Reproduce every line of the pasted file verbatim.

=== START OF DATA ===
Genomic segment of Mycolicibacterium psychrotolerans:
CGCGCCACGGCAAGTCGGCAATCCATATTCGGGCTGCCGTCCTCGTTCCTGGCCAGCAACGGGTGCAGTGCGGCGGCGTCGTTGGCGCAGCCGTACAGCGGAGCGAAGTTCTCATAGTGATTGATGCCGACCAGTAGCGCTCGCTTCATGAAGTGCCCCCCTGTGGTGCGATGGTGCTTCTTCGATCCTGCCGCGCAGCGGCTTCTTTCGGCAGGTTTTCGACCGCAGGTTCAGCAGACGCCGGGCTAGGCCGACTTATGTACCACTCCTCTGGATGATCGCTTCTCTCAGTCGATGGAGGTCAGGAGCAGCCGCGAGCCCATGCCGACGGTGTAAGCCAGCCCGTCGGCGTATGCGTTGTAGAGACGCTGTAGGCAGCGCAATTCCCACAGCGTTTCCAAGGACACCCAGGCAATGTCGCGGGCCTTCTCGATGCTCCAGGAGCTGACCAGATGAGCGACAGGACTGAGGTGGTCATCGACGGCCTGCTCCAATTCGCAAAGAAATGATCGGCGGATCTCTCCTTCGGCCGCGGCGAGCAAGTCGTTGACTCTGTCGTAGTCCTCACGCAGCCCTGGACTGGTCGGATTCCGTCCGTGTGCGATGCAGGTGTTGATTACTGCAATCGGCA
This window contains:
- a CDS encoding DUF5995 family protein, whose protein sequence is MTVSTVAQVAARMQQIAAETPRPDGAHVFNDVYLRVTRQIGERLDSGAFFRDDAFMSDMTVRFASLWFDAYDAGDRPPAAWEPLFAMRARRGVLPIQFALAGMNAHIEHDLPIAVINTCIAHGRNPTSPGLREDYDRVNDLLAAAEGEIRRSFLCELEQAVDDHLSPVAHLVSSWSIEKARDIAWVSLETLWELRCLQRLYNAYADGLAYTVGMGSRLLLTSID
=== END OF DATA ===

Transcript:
Genomic segment of Mycolicibacterium psychrotolerans:
CGCGCCACGGCAAGTCGGCAATCCATATTCGGGCTGCCGTCCTCGTTCCTGGCCAGCAACGGGTGCAGTGCGGCGGCGTCGTTGGCGCAGCCGTACAGCGGAGCGAAGTTCTCATAGTGATTGATGCCGACCAGTAGCGCTCGCTTCATGAAGTGCCCCCCTGTGGTGCGATGGTGCTTCTTCGATCCTGCCGCGCAGCGGCTTCTTTCGGCAGGTTTTCGACCGCAGGTTCAGCAGACGCCGGGCTAGGCCGACTTATGTACCACTCCTCTGGATGATCGCTTCTCTCAGTCGATGGAGGTCAGGAGCAGCCGCGAGCCCATGCCGACGGTGTAAGCCAGCCCGTCGGCGTATGCGTTGTAGAGACGCTGTAGGCAGCGCAATTCCCACAGCGTTTCCAAGGACACCCAGGCAATGTCGCGGGCCTTCTCGATGCTCCAGGAGCTGACCAGATGAGCGACAGGACTGAGGTGGTCATCGACGGCCTGCTCCAATTCGCAAAGAAATGATCGGCGGATCTCTCCTTCGGCCGCGGCGAGCAAGTCGTTGACTCTGTCGTAGTCCTCACGCAGCCCTGGACTGGTCGGATTCCGTCCGTGTGCGATGCAGGTGTTGATTACTGCAATCGGCA
This window contains:
- a CDS encoding DUF5995 family protein, whose protein sequence is MTVSTVAQVAARMQQIAAETPRPDGAHVFNDVYLRVTRQIGERLDSGAFFRDDAFMSDMTVRFASLWFDAYDAGDRPPAAWEPLFAMRARRGVLPIQFALAGMNAHIEHDLPIAVINTCIAHGRNPTSPGLREDYDRVNDLLAAAEGEIRRSFLCELEQAVDDHLSPVAHLVSSWSIEKARDIAWVSLETLWELRCLQRLYNAYADGLAYTVGMGSRLLLTSID